No hoodies in the House
Twitter's response to the murder of Trayvon Martin has made the hoodie a national symbol in the slain 17-year-old's family's fight for justice. On Wednesday, one congressman whipped Twitter into a frenzy when he brought that symbol into the House of Representatives.
Representative Bobby Rush was escorted from the House floor this morning while speaking about Martin's death. Midway through his speech, the Democrat from Illinois removed his suit coat, put on a pair of sunglasses, and pulled the hood of a sweatshirt over his head, much to the chagrin of the Rep. Greg Harper (R–Miss), who was presiding over the House floor at the time.
Congress has a rule about wearing hats on the House floor. Hoodies fall under that particular classification.
On Twitter, Rush's name became a trending topic shortly after news broke. According to Topsy, Bobby Rush has been mentioned more than 2,000 times since this morning's session, with many of the tweets showing support for the outspoken member of Congress.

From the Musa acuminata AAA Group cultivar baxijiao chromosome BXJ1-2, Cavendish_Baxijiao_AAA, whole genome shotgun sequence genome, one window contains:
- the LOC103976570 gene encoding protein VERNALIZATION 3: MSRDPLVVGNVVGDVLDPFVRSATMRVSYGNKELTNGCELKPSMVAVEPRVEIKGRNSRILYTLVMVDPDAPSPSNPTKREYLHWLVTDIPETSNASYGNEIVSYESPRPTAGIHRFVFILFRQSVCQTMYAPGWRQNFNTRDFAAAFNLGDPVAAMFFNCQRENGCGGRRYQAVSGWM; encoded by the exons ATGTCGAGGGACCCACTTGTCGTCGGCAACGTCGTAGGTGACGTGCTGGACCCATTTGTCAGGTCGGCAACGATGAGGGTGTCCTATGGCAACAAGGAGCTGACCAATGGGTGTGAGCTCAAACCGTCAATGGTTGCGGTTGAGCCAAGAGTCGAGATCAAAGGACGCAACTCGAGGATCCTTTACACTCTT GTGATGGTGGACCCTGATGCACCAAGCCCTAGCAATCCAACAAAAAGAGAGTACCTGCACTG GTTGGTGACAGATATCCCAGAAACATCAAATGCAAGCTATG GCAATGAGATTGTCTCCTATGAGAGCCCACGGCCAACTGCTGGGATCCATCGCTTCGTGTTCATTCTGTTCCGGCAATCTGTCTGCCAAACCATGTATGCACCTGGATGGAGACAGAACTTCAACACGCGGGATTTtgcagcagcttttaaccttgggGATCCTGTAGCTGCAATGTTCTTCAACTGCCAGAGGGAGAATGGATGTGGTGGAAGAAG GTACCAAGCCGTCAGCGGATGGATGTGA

"Bobby Rush taking a stand for #Trayvonmartin gives me hope for politics," wrote singer Joel Madden. "The examination of our system & of ourselves is POSITIVE."
"Keep standing up for what you believe in," wrote Chicago native Joel Hadley. "Like Rep. Bobby Rush."
"salute to Bobby Rush," added GlobalGrind's Michael Skolnik. "#HoodiesUp #JusticeForTrayvon"
Shortly after his removal, Rush, a member of the Black Panther party in the 1960s, spoke with CNN about why he chose to make the statement in support of Martin:
"This is just another part of the struggle," he said. "I've never left those days. Those days are deep down in my soul."